Feeding Children. Fueling the Future.
Maria and her husband both work full-time, but with a house payment, other bills and four growing children, it’s hard to make ends meet. So Maria and her family visit their local food shelf in Minneapolis once a month—support that Maria says helps her save money for crucial expenses for her children.
“My oldest kid is 14 years old, and my youngest is nearly two. They are normal kids and want to participate in activities,” said Maria. “Roberto likes to play soccer, and Vanessa wants to take a karate class. I’m trying to do the best for my kids, but that comes with sacrifices. I want them to be healthy and involved in programs, but that costs money. I want them to finish school, and even go to college. I want them to succeed.”
Maria’s story is a familiar one for parents and caregivers of young children who are experiencing hunger—and they make sacrifices in order to get their children enough food to live healthy lives.
How Hunger Hurts Children
One in six Minnesota children lives at risk of hunger—a statistic that has many real-world sobering effects on toddlers through teenagers. There is a critical connection between child nutrition and cognitive and physical development, and even short-term nutritional deficiencies can negatively impact a child’s health, behavior, emotional wellbeing and the ability to concentrate. Food stability is important for establishing a good foundation for a child’s future health, academic achievement and economic productivity.
Cheryl K. Rance, Family Engagement and Related Services Manager at The Harvest Network of Schools, a group of K-8 public charter schools in North Minneapolis, says she sees the effects of hunger daily in her schools’ classrooms. According to Cheryl, 93 percent of students at The Harvest Network of Schools qualify for free or reduced-price lunch.
“During the day, the kids get a balanced lunch and snacks, but they may not have much food when they leave school,” said Cheryl. “Many are not eating breakfast, so they are starting the day off hungry and irritable, and they’re not ready to learn.”
Cheryl said that since the kids are growing, proper nutrition is especially important.
“The nutritional deficits associated with food insecurity affect academics, their behavior and the ability to interact with their peers. For example, we may have a student who is hungry because they don’t have food at home. But they can’t yet articulate that they’re hungry, so instead they may cry or act out. We have to ask questions to figure out why they are acting out, and more often than not, it’s because they’re hungry. So we give them a granola bar, and they’re ready to cooperate and learn,” she said.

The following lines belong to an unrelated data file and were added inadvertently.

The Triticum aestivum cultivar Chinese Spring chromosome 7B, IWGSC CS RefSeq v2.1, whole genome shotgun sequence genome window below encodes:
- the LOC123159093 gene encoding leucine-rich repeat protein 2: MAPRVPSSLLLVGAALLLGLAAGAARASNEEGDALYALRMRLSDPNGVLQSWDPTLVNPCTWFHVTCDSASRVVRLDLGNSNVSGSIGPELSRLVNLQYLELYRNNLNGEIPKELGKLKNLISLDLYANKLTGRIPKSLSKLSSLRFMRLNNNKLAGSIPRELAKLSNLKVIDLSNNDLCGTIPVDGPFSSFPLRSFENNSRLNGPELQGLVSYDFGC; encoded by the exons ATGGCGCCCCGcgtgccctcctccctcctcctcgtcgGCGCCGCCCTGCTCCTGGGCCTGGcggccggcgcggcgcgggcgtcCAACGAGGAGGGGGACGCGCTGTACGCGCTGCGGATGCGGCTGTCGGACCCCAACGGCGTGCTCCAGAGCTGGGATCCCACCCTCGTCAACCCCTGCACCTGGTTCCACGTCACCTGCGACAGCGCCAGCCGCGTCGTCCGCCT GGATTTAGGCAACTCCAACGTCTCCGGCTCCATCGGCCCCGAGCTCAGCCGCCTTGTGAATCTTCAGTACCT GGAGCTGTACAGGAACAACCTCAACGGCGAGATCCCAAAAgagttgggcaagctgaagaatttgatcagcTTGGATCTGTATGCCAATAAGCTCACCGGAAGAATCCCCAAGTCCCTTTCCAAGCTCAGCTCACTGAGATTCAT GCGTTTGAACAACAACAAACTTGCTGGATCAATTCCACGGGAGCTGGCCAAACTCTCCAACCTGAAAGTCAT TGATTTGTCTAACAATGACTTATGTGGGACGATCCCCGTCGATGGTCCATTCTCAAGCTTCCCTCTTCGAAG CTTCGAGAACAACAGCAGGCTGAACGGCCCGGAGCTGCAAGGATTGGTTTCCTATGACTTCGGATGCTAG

Second Harvest Heartland’s Child Hunger Initiative
Second Harvest Heartland is committed to a number of powerful efforts in our Child Hunger Initiative that help more children and families gain access to wholesome food.
Our Food Bank
Through its core business, Second Harvest Heartland distributes more than 89 million pounds of food annually to over 1,000 food shelves, pantries and other partner programs in 59 counties in Minnesota and western Wisconsin. We are one of the largest providers of emergency food to children in the state of Minnesota. More than 33 percent of clients served by the agencies that receive our food are children.
Food + You
Our new Food + You school-based hunger relief pilot program—lead funding provided by Target—offers food and the services of a Nutrition Navigator at 10 high-need schools in Minneapolis and St. Paul, helping directly feed students and their families each month, and will also be catalyzing schools and families to access nutrition programs that can increase students’ food security over the long term.
Summer Food Service Program (SFSP)
This USDA program helps fill the missing meal gap during the summer months for kids who rely on free or reduced-price meals during the school year. Last year, SFSP provided more than 2.33 million meals to kids at 716 sites (like schools, parks, community centers) throughout Minnesota during the summer months.
Our team of Supplemental Nutritional Assistant Program (SNAP, formerly Food Stamps) Outreach specialists and interns conduct outreach at community sites, where they screen households for SNAP eligibility and assist with the application process. Last year, we served nearly 1,500 children from more than 430 households in Minnesota.
Child Hunger Advocacy
We share the story of child hunger and advocate with our state and federal representatives on initiatives that help feed children and families—from Farm to Foodshelf* funding to support for various child and family nutrition programs.
Want to help provide food for kids this summer? Find out more about our Child Hunger Initiative here.